Image

Before Mario RPG, I primarily played side-scrolling platformers, and these games rarely contained text. In the unlikely event that they did, I'd skip through the text as quickly as possible. I hated reading as a kid, because I was bad at it and found it boring. Because of that, I skipped most of the text in Mario RPG, only reading a few snippets here and there. That likely explains why I had so many problems with the game. This eventually led me to getting stuck in Marrymore. Normally, when you get to the end of an area in Mario RPG, the next area opens up on the map screen. However, once you're done with Marrymore, you have to backtrack to an earlier point in the game in order to open up the way forward. The text tells you this, but since I didn't read it, I didn't know. For a while, I thought I had encountered a glitch that prevented me from progressing. Hopeless, I quit the game for a large period of time. I did eventually unlock the next area, but had no clue as to how.

Image

After finally making my way past Marrymore and the Sunken Ship, I got stuck at the Yaridovich fight in Seaside Town. This was the second major boss I had a lot of trouble with. His infamous "Water Blast" attack would often kill my whole party in a single hit, totally neutralizing my Pick Me Up strategy. Even when it didn't, the guy could kill my characters faster than I could revive them. Similar to the Marrymore situation, there was a point where I had completely given up hope, and took an extended break from the game. Eventually, though, I beat the boss by the skin of my teeth. Honestly, I have no idea how I actually managed to take down this guy. I just kept trying the fight over and over until I eventually beat him, but it took me forever. This fight is hard no matter how you slice it, so it's impressive that I beat this boss with such low levels and next to no equipment.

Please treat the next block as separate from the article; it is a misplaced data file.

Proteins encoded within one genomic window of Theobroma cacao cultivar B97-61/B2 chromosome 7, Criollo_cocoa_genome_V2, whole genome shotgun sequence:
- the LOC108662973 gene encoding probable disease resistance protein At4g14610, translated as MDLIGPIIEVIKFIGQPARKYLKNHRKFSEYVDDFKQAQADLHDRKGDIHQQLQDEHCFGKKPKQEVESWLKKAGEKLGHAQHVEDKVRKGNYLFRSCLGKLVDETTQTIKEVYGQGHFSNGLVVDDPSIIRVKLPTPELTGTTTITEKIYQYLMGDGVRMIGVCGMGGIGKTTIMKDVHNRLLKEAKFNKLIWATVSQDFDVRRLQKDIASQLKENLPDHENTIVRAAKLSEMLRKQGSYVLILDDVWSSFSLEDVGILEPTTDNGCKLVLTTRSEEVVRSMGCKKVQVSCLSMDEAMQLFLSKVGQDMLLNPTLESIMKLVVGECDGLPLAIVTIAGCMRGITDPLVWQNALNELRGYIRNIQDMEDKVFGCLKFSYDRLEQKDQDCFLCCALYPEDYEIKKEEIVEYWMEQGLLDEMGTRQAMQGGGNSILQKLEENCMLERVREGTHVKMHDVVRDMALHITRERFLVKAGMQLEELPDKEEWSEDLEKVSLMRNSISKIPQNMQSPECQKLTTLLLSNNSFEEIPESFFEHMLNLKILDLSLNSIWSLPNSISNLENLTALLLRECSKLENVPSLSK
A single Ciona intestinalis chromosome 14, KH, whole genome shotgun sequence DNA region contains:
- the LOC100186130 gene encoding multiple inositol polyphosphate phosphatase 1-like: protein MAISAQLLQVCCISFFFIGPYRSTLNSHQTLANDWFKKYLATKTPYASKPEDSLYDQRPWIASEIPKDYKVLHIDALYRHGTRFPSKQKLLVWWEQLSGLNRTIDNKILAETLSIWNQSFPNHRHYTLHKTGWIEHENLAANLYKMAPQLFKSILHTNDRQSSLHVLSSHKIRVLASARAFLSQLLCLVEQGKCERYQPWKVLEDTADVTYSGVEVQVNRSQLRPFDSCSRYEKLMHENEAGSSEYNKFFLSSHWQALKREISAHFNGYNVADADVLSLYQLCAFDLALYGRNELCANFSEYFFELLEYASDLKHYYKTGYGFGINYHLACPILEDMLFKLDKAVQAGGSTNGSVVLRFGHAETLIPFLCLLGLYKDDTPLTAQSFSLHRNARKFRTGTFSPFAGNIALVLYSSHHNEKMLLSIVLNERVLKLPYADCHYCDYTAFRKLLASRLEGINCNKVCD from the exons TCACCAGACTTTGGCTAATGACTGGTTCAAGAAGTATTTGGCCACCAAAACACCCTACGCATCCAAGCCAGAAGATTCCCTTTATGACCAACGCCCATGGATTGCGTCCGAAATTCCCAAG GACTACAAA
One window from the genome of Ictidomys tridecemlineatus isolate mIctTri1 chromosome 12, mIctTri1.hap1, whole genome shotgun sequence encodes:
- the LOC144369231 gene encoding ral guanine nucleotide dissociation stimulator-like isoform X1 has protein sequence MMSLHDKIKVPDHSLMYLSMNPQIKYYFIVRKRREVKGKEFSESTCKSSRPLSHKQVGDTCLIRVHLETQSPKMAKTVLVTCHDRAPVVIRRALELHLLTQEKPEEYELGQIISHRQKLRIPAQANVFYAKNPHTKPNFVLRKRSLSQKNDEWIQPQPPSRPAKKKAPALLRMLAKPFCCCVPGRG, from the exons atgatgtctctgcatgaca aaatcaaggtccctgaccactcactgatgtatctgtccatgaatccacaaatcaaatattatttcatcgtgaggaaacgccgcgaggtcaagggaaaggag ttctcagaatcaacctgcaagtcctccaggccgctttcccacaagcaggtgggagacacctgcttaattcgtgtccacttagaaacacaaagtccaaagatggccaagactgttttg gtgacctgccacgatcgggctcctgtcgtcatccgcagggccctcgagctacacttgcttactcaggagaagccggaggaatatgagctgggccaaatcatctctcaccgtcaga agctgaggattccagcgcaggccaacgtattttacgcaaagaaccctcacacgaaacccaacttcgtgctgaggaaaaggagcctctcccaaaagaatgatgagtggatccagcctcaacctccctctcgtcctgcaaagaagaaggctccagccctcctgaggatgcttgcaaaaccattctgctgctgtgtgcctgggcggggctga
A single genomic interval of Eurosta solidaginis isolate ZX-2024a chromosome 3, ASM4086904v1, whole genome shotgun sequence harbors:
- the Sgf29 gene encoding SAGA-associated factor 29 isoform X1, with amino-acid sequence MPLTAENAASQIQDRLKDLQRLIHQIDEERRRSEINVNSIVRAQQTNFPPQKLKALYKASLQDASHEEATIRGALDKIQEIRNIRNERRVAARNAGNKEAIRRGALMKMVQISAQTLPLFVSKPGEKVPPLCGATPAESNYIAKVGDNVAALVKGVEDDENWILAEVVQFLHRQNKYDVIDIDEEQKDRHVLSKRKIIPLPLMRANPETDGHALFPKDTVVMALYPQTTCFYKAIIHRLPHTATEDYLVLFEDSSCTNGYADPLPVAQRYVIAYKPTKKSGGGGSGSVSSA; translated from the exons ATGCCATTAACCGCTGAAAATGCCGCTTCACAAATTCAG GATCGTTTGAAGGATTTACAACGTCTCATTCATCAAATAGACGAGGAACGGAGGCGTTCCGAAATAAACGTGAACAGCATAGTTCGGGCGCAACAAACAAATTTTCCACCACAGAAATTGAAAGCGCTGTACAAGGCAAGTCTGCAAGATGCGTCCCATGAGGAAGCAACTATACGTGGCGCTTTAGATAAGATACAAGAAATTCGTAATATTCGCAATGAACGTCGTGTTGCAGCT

Image

The final area I got stuck in was Barrel Volcano. Everything more or less went smoothly until I got to the Czar Dragon, where the difference in power was abundantly apparent. This thing made short work of my party, and no matter how hard I tried, I couldn't get past it. To make matters worse, this boss has a second form called Zombone, plus you have to fight the Axem Rangers shortly thereafter. It's around this point that I finally figured out what I was doing wrong. While browsing the shop at the volcano, I saw a bunch of fire themed armor, and it suddenly occurred to me that I should try wearing that when fighting the fire dragon. It was just crazy enough to work, I thought. I then beat the boss with little effort. For some reason, this obvious revelation felt like I had stumbled onto a great discovery. I was so excited that I told my younger cousin about it, who had a similar issue and was stuck at the same boss. From there, I beat the game without much trouble.

Image

That concludes the story of my first journey through an RPG. It's a silly story, but that's precisely why I wanted to share it. Now you can all laugh at my childhood stupidity. Life is a circus and I'm the clown. Thankfully, this experience did teach me a lot about RPGs, so I'm no longer as dumb as I once was. In addition to beating Mario RPG many more times, I've beaten countless other RPGs since then, and now I'm a seasoned veteran of the genre. It's all thanks to Mario RPG.

Word Count: 1,988

Tweet